Cohen reached 50 in 153 minutes of good defensive play interlaced with shots. He was out for 53 caught off van Rensburg. 136-5-53. Patterson hit a four which was a dropped catch and then gave van Rensburg his fourth wicket in 11 overs - caught at mid-wicket. 152-6-6. This was not really Prior's scene, with a slow pitch and the slow bowlers on. But how well he played after settling in. By tea, after 55 overs, the score was 172-6, Prior 34, Harrison 7. It was now raining again but play resumed 27 minutes later, tea had been taken early because of the rain. Prior arrived at 50 in 81 minutes and then really hit out. He got 75, with three sixes off Viljeon, in 99 minutes before being bowled off a full toss from McLennan. Harrison played second fiddle very well and the stand was 90 in only 63 minutes. On Prior's dismissal came the declaration after 67.3 overs. Van Rensburg had 4-47 in 15 overs and McLennan 2-32 in 14.3.
The cloud cover was now very low and there was thunder and lightning but, by a miracle, no rain fell on the ground. With 80 minutes to go Querl and van Rensburg opened to the bowling of Milling and Patterson. In the first over Vincent dropped van Rensburg, a straightforward chance when standing back. Halliday bowled the eighth over and McBrine the 11th. The scoring rate quickly came down to a very slow rate. Then three wickets fell in five overs. Halliday bowled van Rensburg (20) with the score on 32 - he played on. At 34 Querl was caught at mid-off from the bowling of McBrine and at 36 Halliday bowled McLennon. Viljeon (7) and Martin (15) played out the day at 57-3 in 29 overs, the last of which had been bowled by Milling.
On the next day (Sunday) Halliday and McBrine routed Matabeleland for 99 in another 20.4 overs. The last seven wickets fell for 37, and Matabeleland failed to save the follow-on by 44 runs. The day was pleasant weatherwise. Harrison was ill and permission was given for Dennison to come on and keep wicket. Dennison had, in fact, dropped out of the team the previous day after the match started. He had felt unwell. Lewis (now unable to bowl) had come in and hence Vincent's wicket-keeping.
At 62 Viljeon lobbed McBrine over Halliday at mid-on. Halliday jumped and made a fine one-handed catch. 62-4-11. One run later Halliday bowled Clarke from a ball which kept low and turned. In his next over Halliday had Smith easily caught at short-leg playing forward. Martin, in the next over, failed to get to the pitch of McBrine and was caught and bowled for 20. 67-7.
At 82 Prior made another easy catch at point to dismiss James off McBrine. Halliday took the last two wickets. At 93 Garden made a big hit to mid-wicket where Warke made ground and caught it over his left shoulder. Reynolds meanwhile had been hitting out. He hit two sixes, one off each bowler, and then swung and missed at Halliday. The 23 scored by Reynolds was the highest score and the spinners had taken all 10 wickets.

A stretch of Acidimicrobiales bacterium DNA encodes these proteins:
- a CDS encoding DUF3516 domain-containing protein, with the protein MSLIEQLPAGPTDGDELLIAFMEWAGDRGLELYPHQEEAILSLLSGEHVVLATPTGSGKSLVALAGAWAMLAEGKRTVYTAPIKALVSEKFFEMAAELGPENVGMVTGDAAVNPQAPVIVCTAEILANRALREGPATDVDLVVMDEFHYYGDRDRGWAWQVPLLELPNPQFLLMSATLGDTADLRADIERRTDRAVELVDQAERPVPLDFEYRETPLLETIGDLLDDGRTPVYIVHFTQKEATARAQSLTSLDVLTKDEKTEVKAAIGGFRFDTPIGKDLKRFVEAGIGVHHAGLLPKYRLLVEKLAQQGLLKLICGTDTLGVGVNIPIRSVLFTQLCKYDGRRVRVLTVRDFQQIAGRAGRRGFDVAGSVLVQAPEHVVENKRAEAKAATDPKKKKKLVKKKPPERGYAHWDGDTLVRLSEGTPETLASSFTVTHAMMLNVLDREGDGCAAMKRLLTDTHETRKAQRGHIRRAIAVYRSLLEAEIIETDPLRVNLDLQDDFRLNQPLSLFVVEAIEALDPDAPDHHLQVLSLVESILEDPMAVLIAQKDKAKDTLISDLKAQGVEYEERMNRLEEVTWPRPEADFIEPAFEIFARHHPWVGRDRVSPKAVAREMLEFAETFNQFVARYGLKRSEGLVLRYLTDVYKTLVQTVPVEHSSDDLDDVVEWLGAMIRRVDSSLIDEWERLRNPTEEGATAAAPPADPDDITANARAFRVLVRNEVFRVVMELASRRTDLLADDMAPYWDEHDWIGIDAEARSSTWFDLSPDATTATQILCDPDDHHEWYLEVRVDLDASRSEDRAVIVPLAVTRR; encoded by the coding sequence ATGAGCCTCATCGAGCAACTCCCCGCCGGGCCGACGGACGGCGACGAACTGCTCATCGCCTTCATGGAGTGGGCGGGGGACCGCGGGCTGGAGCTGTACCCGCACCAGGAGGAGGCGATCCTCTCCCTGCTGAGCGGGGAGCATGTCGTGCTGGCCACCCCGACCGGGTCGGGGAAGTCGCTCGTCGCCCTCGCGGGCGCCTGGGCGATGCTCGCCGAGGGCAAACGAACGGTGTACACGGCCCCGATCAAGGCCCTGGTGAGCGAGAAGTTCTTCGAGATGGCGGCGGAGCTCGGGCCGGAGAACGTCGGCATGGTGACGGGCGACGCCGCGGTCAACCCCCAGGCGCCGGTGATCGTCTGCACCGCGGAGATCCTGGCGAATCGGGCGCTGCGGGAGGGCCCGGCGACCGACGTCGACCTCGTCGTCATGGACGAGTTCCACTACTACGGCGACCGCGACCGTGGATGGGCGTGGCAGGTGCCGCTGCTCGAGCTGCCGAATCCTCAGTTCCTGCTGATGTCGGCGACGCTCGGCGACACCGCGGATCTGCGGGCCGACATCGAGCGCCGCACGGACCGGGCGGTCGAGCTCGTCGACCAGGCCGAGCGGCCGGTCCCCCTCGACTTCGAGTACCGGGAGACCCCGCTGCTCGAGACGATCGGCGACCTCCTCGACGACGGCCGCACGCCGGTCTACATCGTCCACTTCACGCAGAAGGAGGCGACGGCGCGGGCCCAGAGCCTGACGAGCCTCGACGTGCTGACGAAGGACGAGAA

Play had started at 9:18 AM. At 10:31 AM Querl and van Rensburg were starting again in the follow-on. This was a much better effort and lasted 81.5 overs. At one stage Matabeleland were 177-4, 34 runs ahead with three hours left. Milling and Patterson bowled six perfunctory overs. McBrine bowled the seventh over and Halliday the eighth. Van Rensburg swung and missed at Halliday's third ball. 17-1-30.
There was a tea break (18 minutes) after 15 overs with the score on 44-1, Querl 13 Martin 18. They had hit five fours between them off loose deliveries. The spinners changed ends. 50 came up in 20 overs. The stand put on 70. Patterson was recalled and had Martin LBW for 48 in his second over. Six runs later Halliday had Querl caught at short square leg for 30. Both he and Martin had batted well.
In his next over Clarke lobbed a ball from Halliday to McBrine at short mid-wicket. 101-4-0. Viljeon (who hit McBrine for six) and James played well until lunch which was taken at 126-4 after 49 overs. Viljeon was 25 and James 10. Halliday and McBrine wheeled away but could make no impression on these two batsmen. 150 came up in 59 overs.
Eventually, in the 170's, after a few overs by Prior, Patterson and Milling were recalled. In his second over Milling had Viljeon (39) caught by substitute wicket-keeper Dennison. The pair had added 76 in 74 minutes. It was now a matter of whether the tail could stay with James to save the match. The score was 177-5. Smith did so for a while and 24 were put on. Then the last five wickets fell to Halliday and McBrine for the addition of 17 runs leaving James 59 not out in 129 minutes - a splendid chanceless innings.
Halliday came back at 201 and had Smith LBW at once. McBrine had also returned and in two overs took 3-12. He bowled Reynolds for 3 and had McLennan caught at point for 0. Garden hit him for 10 in his next over. He lifted the last ball to deep mid-wicket where Cohen made a fine running catch. Halliday bowled Bezuidenhout in the next over. Halliday ended with figures of 5-72 in 31.5 overs.
There were 110 minutes left when Masood and Warke began after tea. They needed 76 runs to win and got them in 14.1 overs. Masood was in great form. He hit two sixes and five fours and his second six carried him from 47 to 53 made in 52 minutes. A reception for both teams was held in Bulawayo Golf Club on the first evening of the match.